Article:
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Nerve cells contribute to allergy in different tissues, finds study

New York, Oct 14 (IANS) In a breakthrough that could transform how doctors treat conditions from eczema to allergies, a team of scientists has discovered a feedback loop centred on a single immune protein called that both causes the urge to itch and dials back nearby inflammation.

The discovery could eventually change how asthma, Crohn’s and other inflammatory diseases are treated, due to the protein’s — called IL-31 — presence throughout the body.

The findings by scientists at university of California San Francisco (UCSF), published in the journal Science Immunology, lay the groundwork for a new generation of drugs that interact more intelligently with the body’s innate ability to self-regulate.

Previous approaches suggested that IL-31 signals itch and promotes skin inflammation.

But the UCSF team discovered that nerve cells, or neurons, that respond to IL-31, triggering a scratch, also prevent immune cells from overreacting and causing more widespread irritation.

“We tend to think that immune proteins like IL-31 help immune cells talk to one another, but here, when IL-31 talks to neurons, the neurons talk right back,” said Marlys Fassett, UCSF professor of dermatology and lead author of the study.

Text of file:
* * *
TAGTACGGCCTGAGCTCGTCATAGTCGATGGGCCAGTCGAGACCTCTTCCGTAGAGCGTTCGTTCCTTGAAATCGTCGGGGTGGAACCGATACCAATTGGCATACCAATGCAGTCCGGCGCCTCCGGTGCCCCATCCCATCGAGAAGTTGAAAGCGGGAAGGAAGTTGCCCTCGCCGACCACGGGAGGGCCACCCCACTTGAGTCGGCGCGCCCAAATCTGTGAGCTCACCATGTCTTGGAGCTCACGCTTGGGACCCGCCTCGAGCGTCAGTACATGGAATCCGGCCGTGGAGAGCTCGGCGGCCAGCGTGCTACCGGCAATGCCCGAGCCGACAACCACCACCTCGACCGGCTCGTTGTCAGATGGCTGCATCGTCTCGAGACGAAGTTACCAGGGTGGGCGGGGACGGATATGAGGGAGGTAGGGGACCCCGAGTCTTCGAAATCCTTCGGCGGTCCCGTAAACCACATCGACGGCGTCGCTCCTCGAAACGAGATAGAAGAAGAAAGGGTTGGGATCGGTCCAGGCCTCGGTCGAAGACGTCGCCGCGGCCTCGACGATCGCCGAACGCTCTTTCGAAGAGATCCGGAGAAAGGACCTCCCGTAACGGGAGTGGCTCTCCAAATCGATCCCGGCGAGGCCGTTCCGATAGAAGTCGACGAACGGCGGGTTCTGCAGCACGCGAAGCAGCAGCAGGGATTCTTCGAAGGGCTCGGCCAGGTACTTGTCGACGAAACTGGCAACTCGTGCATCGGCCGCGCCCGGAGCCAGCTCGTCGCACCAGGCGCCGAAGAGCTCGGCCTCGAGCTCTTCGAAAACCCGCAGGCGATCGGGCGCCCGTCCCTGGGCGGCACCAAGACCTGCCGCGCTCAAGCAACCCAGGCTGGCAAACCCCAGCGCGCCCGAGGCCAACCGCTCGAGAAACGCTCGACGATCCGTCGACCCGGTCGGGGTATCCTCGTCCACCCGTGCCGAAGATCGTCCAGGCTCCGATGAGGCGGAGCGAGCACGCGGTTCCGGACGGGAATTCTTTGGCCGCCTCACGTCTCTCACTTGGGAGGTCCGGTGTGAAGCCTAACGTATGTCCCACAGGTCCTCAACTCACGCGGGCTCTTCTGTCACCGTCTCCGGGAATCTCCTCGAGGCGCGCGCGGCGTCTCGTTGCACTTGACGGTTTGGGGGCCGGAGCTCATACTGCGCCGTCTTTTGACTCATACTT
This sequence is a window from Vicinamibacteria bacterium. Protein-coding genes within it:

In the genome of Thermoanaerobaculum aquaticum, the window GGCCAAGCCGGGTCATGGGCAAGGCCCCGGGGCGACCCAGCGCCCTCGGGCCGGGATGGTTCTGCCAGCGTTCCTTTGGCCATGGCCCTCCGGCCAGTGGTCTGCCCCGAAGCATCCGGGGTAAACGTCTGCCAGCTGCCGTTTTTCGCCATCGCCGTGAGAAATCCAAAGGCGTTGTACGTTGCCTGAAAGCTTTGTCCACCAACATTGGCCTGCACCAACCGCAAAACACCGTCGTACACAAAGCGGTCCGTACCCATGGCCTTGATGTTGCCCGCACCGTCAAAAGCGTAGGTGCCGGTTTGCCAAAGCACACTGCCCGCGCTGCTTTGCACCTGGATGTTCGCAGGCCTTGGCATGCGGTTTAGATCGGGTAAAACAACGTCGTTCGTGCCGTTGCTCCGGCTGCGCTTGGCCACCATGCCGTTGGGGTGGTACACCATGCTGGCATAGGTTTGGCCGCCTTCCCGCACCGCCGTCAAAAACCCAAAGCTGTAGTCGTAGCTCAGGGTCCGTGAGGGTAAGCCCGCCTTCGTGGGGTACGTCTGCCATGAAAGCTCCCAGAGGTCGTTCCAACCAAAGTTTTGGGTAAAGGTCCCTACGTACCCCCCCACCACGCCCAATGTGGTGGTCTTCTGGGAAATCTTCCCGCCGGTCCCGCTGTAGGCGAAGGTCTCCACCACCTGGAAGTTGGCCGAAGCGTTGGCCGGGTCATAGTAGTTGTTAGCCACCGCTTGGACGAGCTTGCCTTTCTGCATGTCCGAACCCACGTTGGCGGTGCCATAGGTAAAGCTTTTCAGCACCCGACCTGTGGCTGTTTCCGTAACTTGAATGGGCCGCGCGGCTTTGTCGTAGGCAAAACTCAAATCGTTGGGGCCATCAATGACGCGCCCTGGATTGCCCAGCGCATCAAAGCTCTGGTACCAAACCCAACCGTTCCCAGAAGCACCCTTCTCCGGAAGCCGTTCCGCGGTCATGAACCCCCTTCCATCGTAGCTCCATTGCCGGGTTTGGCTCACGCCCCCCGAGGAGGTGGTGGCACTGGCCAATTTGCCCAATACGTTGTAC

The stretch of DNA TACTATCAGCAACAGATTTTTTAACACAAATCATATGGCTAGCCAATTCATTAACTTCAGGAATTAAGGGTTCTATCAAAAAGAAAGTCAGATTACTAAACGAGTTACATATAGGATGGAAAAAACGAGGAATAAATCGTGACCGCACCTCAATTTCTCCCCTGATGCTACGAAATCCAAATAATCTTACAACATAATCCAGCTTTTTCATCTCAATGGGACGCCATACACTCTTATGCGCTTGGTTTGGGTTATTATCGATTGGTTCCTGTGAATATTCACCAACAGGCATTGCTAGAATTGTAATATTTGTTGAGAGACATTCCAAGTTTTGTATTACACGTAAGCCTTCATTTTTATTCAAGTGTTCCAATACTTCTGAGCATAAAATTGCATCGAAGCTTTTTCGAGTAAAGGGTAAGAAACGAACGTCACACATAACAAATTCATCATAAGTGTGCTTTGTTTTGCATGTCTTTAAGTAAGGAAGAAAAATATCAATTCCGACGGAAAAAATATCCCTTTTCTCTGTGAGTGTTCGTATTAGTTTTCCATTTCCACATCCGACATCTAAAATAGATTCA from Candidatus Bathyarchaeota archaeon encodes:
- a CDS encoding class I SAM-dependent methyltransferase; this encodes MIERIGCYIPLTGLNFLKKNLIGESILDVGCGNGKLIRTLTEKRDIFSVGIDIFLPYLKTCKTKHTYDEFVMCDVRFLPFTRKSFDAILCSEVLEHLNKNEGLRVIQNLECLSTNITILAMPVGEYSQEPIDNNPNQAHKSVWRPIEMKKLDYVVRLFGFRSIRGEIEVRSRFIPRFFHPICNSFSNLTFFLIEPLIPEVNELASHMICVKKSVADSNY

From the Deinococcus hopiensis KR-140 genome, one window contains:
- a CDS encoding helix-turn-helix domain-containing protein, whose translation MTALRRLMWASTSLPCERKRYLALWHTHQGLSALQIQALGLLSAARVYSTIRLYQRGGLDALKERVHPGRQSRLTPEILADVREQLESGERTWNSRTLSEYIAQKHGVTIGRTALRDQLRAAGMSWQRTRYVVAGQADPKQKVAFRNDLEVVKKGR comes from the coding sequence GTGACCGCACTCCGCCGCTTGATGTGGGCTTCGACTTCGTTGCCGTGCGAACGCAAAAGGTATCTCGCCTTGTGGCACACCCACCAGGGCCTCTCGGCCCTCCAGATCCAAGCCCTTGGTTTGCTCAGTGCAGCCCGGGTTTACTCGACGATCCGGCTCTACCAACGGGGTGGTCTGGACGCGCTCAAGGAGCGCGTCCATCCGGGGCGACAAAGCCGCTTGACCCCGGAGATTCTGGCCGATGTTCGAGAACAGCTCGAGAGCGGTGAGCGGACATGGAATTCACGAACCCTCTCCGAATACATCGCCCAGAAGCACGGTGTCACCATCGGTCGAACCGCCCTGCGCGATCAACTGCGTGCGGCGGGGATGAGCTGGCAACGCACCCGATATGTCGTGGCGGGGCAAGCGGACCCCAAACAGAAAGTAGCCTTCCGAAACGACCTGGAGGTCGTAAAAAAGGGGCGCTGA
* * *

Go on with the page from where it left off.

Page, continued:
“It’s the first time we’ve seen the nervous system directly tamp down an allergic response.”

IL-31 causes itch in the skin, but it’s also in the lung and in the gut, said Mark Ansel, UCSF professor of immunology and senior author of the study.

“We now have a new lead for fighting the many diseases involving both the immune and nervous systems,” he added.

IL-31 is one of several “itch cytokines” because of its ability to instigate itch in animals and people.

The findings squared well with what dermatologists were increasingly seeing with a new drug, nemolizumab, which blocked IL-31 and was developed to treat eczema.

While clinical trial patients found that the dry, patchy skin of their eczema receded on the drug, other skin irritation, and even inflammation in the lungs, would sometimes flare up.

Fassett and Ansel also found that these neurons released their own signal, called CGRP, in response to the itch signal, which could be responsible for dampening the immune response.

“The idea that our nerves contribute to allergy in different tissues is game changing,” Fassett said.

–IANS

na/

Indian Abroad News Desk
Indian Abroad News Deskhttps://www.indianabroad.news
Indian Abroad is a news channel and fortnightly newspaper meant for Australia’s Indian community and, besides news, focuses on lifestyle subjects like health, travel, culture, arts, beauty, fashion, entertainment, Bollywood, etc. Our YouTube channel here features daily news bulletins besides infotainment videos on lifestyle subjects.

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